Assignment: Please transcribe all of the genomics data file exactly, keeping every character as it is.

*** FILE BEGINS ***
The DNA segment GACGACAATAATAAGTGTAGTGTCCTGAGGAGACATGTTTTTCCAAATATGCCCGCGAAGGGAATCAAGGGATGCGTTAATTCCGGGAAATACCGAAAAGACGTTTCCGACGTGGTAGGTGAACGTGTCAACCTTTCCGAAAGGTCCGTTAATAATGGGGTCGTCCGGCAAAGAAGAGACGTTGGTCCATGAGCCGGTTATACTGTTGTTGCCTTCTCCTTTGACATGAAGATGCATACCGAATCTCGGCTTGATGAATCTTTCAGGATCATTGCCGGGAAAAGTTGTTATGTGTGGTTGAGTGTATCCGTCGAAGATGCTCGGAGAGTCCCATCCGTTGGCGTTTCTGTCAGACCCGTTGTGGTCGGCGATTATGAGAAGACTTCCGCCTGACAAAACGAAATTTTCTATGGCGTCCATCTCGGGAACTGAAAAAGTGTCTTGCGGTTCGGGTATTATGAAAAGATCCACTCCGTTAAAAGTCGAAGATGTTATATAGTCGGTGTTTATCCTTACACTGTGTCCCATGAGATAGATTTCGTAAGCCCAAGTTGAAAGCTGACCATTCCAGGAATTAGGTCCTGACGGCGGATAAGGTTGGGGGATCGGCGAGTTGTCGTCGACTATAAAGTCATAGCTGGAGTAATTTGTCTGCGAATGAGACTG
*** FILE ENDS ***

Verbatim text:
The DNA segment GACGACAATAATAAGTGTAGTGTCCTGAGGAGACATGTTTTTCCAAATATGCCCGCGAAGGGAATCAAGGGATGCGTTAATTCCGGGAAATACCGAAAAGACGTTTCCGACGTGGTAGGTGAACGTGTCAACCTTTCCGAAAGGTCCGTTAATAATGGGGTCGTCCGGCAAAGAAGAGACGTTGGTCCATGAGCCGGTTATACTGTTGTTGCCTTCTCCTTTGACATGAAGATGCATACCGAATCTCGGCTTGATGAATCTTTCAGGATCATTGCCGGGAAAAGTTGTTATGTGTGGTTGAGTGTATCCGTCGAAGATGCTCGGAGAGTCCCATCCGTTGGCGTTTCTGTCAGACCCGTTGTGGTCGGCGATTATGAGAAGACTTCCGCCTGACAAAACGAAATTTTCTATGGCGTCCATCTCGGGAACTGAAAAAGTGTCTTGCGGTTCGGGTATTATGAAAAGATCCACTCCGTTAAAAGTCGAAGATGTTATATAGTCGGTGTTTATCCTTACACTGTGTCCCATGAGATAGATTTCGTAAGCCCAAGTTGAAAGCTGACCATTCCAGGAATTAGGTCCTGACGGCGGATAAGGTTGGGGGATCGGCGAGTTGTCGTCGACTATAAAGTCATAGCTGGAGTAATTTGTCTGCGAATGAGACTG